In a time when Hollywood, the media and the fashion industry are all seeing multiple sexual harassment, abuse and assault allegations flood in against some of their most powerful players, maybe showing the kind of blatant sexual harassment women can face on a daily basis in a fashion commercial isn’t so chic.

Just take a look at this new Jimmy Choo ad starring Cara Delevingne. In it, Delevingne flocks to a sparkly pair of Choo boots. Upon putting them on, she walks down the street to hollers, whistles and comments from men.

She makes direct eye contact, smiles and struts on.

Source: Jimmy Choo/YouTube

The ad, which debuted in November, has caused controversy because people think that it’s glamorizing and normalizing catcalling, which doesn’t strike pride in most women so much as unease and fear.

“They are making it look like catcalling is acceptable,” one Twitter user wrote. “Pretending that catcalling is OK is wrong. No girl likes to be catcalled and followed if they are on their own on a night out. Don’t want to be controversial, but the ad is normalizing a thing that guys shouldn’t do.”

Especially in a time like this, when women are rapidly speaking out about the horrors of sexual harassment, it felt like this Choo ad was majorly misreading the room.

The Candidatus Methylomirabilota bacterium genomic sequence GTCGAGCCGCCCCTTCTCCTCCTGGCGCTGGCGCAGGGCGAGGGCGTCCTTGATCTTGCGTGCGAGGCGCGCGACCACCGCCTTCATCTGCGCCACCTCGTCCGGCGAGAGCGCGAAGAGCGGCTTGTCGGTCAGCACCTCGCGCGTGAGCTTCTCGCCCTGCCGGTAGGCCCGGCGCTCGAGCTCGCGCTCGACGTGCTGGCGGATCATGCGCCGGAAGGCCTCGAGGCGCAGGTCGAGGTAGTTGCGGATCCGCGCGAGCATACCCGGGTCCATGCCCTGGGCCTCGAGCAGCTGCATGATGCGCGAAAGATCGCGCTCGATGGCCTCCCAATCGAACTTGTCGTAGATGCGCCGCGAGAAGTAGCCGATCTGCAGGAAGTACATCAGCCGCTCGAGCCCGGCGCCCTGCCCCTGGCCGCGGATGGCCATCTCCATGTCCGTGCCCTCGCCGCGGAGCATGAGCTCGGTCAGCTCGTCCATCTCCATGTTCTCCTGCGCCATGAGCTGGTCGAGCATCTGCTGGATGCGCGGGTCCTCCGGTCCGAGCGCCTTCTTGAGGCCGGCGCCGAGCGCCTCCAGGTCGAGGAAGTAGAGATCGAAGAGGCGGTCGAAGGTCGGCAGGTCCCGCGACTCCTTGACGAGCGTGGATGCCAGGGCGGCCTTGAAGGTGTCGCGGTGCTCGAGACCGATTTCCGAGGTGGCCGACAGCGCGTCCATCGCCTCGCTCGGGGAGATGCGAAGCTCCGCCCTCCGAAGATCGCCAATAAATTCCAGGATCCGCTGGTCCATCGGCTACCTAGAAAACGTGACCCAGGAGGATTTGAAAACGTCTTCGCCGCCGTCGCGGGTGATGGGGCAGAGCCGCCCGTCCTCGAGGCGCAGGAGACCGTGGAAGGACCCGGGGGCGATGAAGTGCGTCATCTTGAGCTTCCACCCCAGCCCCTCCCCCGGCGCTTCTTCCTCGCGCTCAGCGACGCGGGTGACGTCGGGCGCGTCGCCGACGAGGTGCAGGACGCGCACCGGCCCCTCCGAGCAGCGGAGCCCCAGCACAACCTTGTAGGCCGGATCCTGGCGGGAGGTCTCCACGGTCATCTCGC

Another puzzling element is that Cara Delevingne herself was one of the women who came forward with her story about an encounter with Harvey Weinstein, which ended with him asking Delevingne to his room.

“I felt very powerless and scared but didn’t want to act that way hoping that I was wrong about the situation,” she wrote on Instagram. “When I arrived I was relieved to find another woman in his room and thought immediately I was safe. He asked us to kiss and she began some sort of advances upon his direction.”

Delevingne ended up fleeing, but it’s clear from not just that story but her own personal history of speaking out about women’s empowerment, that she too understands the problems with women being inundated with harassment from men they don’t know on the street.

This ad just feels like a pile-on of bad judgment.